If you want to take some space classes, Embry-Riddle Aeronautical University has some free online courses for you. The school announced Tuesday that it would offer four free classes that are open to the public. School officials said the classes  were a way to show its commitment to a growing space industry. The classes include a look at investigations into aircraft accidents, the human element in aviation with a focus on disasters, and aircraft maintenance and repair.

"Embry-Riddle is dedicated to the industries we support," said Ken Witcher, Embry-Riddle's dean of aeronautics. "By offering these free online courses, our faculty and staff are able to share their expertise and world-renowned knowledge with our community and aerospace professionals." Embry-Riddle offers periodic “massive online open courses,” and is a fully accredited university that specializes in aviation and aerospace. Its 130 global campuses serves more than 22,000 students. (2/16)

Aerojet Rocketdyne Reports Quarterly Loss (Source: Sacramento Bee)
Aerojet Rocketdyne reported a decline in profits in its fiscal fourth quarter. The company said it had $7.7 million in net income compared to $11.9 million in the same quarter of 2014. Net sales, though, increased from $443.6 million in the fourth quarter of 2014 to $486.5 million in 2015. The company reported for all of fiscal year 2015 a net loss of $16.2 million, which includes a $50 million payment the company made to Orbital ATK as part of a settlement over the October 2014 Antares launch failure. (2/16)

Ladies Who Launch: Meet NASA's Newest Female Astronauts (Source: Today)
For the first time in its history, NASA's latest class of astronauts is equally split - four women, four men, all of whom could be among those chosen for an upcoming mission to Mars. Click here. (2/17)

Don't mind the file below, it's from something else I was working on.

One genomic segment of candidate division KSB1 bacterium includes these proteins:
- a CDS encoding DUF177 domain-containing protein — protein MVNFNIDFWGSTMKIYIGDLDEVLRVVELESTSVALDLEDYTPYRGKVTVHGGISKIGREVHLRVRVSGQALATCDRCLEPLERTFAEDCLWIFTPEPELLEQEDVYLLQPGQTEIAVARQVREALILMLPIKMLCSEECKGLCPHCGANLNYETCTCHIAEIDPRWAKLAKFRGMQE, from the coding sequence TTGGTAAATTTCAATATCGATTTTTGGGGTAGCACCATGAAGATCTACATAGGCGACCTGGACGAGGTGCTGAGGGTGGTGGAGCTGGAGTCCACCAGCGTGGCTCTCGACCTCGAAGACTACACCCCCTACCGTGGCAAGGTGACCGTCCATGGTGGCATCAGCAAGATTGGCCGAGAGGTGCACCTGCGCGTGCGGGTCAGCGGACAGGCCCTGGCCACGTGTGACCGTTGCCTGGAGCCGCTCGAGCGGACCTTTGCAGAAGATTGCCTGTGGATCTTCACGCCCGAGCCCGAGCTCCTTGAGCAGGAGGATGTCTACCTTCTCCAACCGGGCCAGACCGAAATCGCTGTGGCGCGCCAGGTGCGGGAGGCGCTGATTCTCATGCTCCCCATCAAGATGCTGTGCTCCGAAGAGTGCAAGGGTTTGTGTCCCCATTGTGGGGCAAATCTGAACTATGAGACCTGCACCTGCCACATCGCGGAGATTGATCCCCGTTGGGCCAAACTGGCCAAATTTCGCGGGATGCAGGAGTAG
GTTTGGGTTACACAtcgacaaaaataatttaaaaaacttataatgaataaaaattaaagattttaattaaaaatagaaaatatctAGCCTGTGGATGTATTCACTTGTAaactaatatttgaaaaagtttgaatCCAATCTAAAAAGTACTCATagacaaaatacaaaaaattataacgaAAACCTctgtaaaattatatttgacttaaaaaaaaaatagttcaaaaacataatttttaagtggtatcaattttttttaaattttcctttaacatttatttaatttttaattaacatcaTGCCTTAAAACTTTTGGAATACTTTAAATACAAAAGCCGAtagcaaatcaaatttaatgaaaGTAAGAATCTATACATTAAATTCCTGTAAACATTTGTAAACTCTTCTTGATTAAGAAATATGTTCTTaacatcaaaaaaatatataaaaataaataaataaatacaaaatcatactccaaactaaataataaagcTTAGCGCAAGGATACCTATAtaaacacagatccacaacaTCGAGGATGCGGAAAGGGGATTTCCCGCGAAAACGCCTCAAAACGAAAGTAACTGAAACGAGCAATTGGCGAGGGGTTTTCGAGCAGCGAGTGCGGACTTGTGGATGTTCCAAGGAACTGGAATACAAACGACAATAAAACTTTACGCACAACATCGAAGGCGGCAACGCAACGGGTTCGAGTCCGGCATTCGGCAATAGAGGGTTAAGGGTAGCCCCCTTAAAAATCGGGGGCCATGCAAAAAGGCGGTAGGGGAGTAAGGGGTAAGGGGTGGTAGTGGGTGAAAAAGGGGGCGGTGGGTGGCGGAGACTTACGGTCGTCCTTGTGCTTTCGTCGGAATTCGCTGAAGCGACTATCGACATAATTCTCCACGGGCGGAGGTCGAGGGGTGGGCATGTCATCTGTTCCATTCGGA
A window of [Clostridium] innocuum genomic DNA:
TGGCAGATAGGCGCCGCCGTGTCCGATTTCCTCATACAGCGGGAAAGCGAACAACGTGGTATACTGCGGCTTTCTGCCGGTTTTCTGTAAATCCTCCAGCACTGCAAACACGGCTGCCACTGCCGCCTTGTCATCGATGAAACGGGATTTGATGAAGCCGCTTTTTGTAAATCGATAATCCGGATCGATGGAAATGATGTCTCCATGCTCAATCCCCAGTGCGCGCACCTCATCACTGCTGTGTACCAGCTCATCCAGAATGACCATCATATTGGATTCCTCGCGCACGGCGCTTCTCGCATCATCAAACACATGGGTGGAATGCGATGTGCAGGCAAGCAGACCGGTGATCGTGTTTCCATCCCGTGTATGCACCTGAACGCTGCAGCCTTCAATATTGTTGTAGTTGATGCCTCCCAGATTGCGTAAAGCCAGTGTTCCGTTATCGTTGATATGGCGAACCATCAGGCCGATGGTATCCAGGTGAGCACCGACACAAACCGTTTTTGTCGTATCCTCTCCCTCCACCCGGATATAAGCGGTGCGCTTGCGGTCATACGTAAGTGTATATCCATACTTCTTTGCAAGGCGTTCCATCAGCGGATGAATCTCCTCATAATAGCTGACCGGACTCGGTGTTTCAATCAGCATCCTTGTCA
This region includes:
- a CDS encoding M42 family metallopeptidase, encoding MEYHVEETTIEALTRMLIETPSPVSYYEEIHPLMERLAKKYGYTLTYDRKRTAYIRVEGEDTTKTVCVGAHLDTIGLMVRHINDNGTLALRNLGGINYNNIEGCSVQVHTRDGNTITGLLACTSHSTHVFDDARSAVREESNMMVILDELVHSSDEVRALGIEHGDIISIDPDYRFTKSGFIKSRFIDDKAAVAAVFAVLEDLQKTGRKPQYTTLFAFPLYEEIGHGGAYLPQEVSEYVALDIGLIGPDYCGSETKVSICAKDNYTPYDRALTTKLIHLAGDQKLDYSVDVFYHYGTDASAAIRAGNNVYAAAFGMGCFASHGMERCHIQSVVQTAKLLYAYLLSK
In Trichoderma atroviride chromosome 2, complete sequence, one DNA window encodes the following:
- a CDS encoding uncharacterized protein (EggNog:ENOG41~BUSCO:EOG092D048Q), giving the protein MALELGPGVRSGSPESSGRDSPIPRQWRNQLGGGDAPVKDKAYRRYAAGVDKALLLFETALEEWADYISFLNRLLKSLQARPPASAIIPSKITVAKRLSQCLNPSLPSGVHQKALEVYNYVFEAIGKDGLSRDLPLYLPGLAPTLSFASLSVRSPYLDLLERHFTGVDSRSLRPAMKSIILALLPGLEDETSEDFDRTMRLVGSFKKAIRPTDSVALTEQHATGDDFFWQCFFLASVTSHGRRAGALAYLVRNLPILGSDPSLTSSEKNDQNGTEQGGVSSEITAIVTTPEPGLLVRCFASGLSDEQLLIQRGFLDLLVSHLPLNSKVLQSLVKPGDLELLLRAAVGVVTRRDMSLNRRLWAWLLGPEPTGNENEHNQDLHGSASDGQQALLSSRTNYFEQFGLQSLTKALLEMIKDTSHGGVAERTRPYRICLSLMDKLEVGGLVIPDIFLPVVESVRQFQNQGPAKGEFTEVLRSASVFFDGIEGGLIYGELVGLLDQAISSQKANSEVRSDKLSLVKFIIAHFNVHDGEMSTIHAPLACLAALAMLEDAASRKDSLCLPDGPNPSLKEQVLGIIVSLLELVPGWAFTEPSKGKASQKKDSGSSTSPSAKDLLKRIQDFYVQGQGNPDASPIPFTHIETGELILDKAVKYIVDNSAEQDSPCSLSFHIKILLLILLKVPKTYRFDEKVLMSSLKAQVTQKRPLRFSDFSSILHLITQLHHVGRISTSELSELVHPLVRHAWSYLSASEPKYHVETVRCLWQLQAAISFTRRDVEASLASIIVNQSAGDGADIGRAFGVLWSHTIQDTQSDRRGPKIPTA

China Lays Out Space Science Plans (Source: GB Times)
China has long-term plans for a series of space science missions, an area of spaceflight to which the country had previously not devoted many resources. Wu Ji, director-general of China's National Space Science Center, said several missions are in the early stages of development for launch around 2020, including studies of the Earth's magnetosphere and an X-ray camera.

Future missions under consideration for the 2020s include a large solar telescope and a spacecraft to search for exoplanets. China launched a spacecraft late last year to search for dark matter, the country's first space science mission since the Double Star program with Europe more than 10 years ago. (2/17)

Canada's Space Chief Seeks Dialogue with Stakeholders (Source: SpaceRef)
The head of the Canadian Space Agency wants to start a new dialogue with the agency's stakeholders. Sylvain Laporte, named president of the agency last March, said he is still new on the job because of the change in governments after last October's election.